Olorogun’s (2015) model of rating (pricing) for general Islamic insurance claims to contain a set of distinct rating quotations which has been developed by extending the conventional premium quotation (for a full view of the new model, kindly refer to Appendix A). However, a lack of data on previous losses in the general Islamic insurance industry has prohibited the empirical evaluation of the model. Thus, an alternative method of model evaluation, namely in the form of a “focus group discussion” has been adopted. It is believed that expert opinions, i.e., opinions of those familiar with the industry would be sufficient to establish the feasibility of the new contribution model. The study is arranged as follows: Discussion of the method, questions, analysis of results and conclusion.

Methods

Material and Environment

A lack of Islamic insurance industry-wise reliable data prompted the choice of focus group method of data collection. In addition, it would not be proper or accurate using conventional insurance data to measure Islamic insurance oriented pricing model considering the philosophical underlying gaps between the two industries. The focus group discussion presentation was scheduled at an Islamic finance research institute in Kuala Lumpur, Malaysia. It was held in one of its meeting rooms, equipped with a PowerPoint projector, executive chairs and tables, stationary and the surrounding walls covered with writeable glass which made it easy to illustrate important discussion points by hand. The discussion began as scheduled after the break at 2.30 PM local time. The issue or subject matter of discussion was introduced to the attendees in the form of a PowerPoint presentation designed by the researcher. In short, the environment at which the discussions took place was highly conducive to producing the required results from the discussion which was videotaped.

Participants

The attendees met the criteria set by previous studies which required that the number of focus group participants should fall between six and 12 (Bernard 1995; Baumgartner et al., 2002; and Onwuegbuzie et al., 2004), without any precondition regarding the knowledge of the participants. Other studies such as those by Krueger (1994) and Morgan (1997) stated that standard focus group discussions should include three to four attendees provided they possessed background knowledge, i.e., were specialised in the subject matter of discussion. The researcher invited up to 12 professionals including academics in the field of Islamic finance and specifically Islamic insurance and both genders. Among the actual attendees were three professionals with comprehensive knowledge in the area of discussion, one of them being a PhD candidate from IIUM, Institute of Islamic Banking and Finance (IIiBF). All final participants were of male gender and PhD holders in Islamic finance related areas and attached to the Islamic finance research institute where the discussion was held.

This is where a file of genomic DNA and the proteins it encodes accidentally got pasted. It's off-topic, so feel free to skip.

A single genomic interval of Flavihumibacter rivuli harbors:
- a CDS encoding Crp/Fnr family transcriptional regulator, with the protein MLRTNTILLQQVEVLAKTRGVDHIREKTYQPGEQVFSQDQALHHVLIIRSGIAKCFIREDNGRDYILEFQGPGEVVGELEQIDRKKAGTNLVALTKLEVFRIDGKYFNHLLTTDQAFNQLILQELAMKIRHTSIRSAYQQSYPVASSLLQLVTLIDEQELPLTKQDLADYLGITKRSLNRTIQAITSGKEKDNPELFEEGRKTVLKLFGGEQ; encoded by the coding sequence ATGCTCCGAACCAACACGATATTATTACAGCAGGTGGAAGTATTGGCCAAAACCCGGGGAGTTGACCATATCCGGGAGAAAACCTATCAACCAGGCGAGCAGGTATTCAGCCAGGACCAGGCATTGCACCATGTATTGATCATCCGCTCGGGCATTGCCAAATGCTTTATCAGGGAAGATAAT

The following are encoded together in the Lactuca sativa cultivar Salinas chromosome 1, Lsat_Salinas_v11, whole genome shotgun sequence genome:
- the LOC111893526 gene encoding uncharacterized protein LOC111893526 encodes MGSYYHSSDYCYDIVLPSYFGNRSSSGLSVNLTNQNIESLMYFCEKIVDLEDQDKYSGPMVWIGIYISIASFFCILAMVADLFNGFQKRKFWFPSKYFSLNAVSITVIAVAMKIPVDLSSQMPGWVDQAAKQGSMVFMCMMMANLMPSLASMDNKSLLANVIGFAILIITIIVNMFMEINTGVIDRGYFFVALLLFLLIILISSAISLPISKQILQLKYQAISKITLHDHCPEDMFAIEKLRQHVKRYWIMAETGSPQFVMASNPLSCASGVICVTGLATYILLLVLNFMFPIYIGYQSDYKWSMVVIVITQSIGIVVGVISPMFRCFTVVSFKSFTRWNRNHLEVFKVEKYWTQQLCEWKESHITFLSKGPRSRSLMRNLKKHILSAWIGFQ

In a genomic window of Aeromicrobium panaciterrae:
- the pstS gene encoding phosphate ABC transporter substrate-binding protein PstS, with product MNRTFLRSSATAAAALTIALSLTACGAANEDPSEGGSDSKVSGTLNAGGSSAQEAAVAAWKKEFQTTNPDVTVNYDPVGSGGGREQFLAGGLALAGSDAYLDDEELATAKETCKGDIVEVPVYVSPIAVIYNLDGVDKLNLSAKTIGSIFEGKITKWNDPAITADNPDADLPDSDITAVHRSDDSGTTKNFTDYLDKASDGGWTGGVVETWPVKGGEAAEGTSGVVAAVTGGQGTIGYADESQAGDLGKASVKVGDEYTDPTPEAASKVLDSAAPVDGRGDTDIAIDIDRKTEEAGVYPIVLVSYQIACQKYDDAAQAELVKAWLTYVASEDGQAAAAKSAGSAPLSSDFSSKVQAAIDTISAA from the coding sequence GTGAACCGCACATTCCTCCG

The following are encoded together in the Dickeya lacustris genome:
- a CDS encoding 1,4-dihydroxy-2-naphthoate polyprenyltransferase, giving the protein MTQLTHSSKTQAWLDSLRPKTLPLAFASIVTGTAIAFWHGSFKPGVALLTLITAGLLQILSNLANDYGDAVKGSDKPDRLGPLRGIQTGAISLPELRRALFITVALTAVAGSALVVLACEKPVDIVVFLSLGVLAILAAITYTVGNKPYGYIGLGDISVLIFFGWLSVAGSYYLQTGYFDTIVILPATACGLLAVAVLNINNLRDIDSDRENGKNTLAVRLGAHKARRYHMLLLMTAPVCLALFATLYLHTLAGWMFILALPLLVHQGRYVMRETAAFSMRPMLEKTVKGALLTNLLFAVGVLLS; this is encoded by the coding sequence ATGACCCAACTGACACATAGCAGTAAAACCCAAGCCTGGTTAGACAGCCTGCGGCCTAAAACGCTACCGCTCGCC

Furthermore, two participants were Shari’ah advisors attached to Islamic insurance companies in Kuala Lumpur, Malaysia. Thus, they participated as academics and practitioners with over 10 years of work experience. Their ancillary role consisted of being private consumers of Islamic insurance services themselves. These multiple roles buttressed the efficiency and justified the reliability of the outcome of this focus group discussion as the total population of Islamic insurance professionals was adequately represented. Initially, the discussion had been proposed to take one to two hours but was in fact completed after only 30 minutes as the participants were time-pressed following their own tight schedules, but also due to the clarity and brevity in which all the core issues were addressed and discussed.

Focus Group Question

The discussion goal was to evaluate the acceptance and practicability of the new contribution model developed for the general Islamic insurance industry. The model had already been validated earlier and examined in theory according to the existing Shari’ah commercial transaction criteria in order to determine its compliance with Islamic business ethics. Thus, the expert group discussion served as a further validation of its usability and as a confirmation of its earlier theoretical validation.

The question to be answered was whether the proposed new model was a sensible and a feasible model in view of the charging price rules for service and trade according to Islamic law or not.

Analysis of Results

The results presented are the contributions made during the focus group discussion transcribed from the videotape. The researcher presented a critique of the traditional actuarial model to the discussion group members and explained the intent and components of each of its variables. The discussion group members agreed that this model was non-complaint with the Shari’ah in respect to permissible charging prices, particularly in case of the risk premium variable. The members agreed that such a model could not be adopted by the Islamic insurance industry. In other words, the actuarial traditional model was declared impermissible according to the tenets of Islamic commercial law.

One of the participants wished more clarification on the non-compliance of the risk premium variable, which is technically the combination of additional payment if the insurer’s risk exposure is found to fall above the expected loss and the anticipation of profits. He argued that in the mudharabah contract, Islamic bank profit ratios are determined upfront and wondered why this was deemed impermissible in Islamic insurance.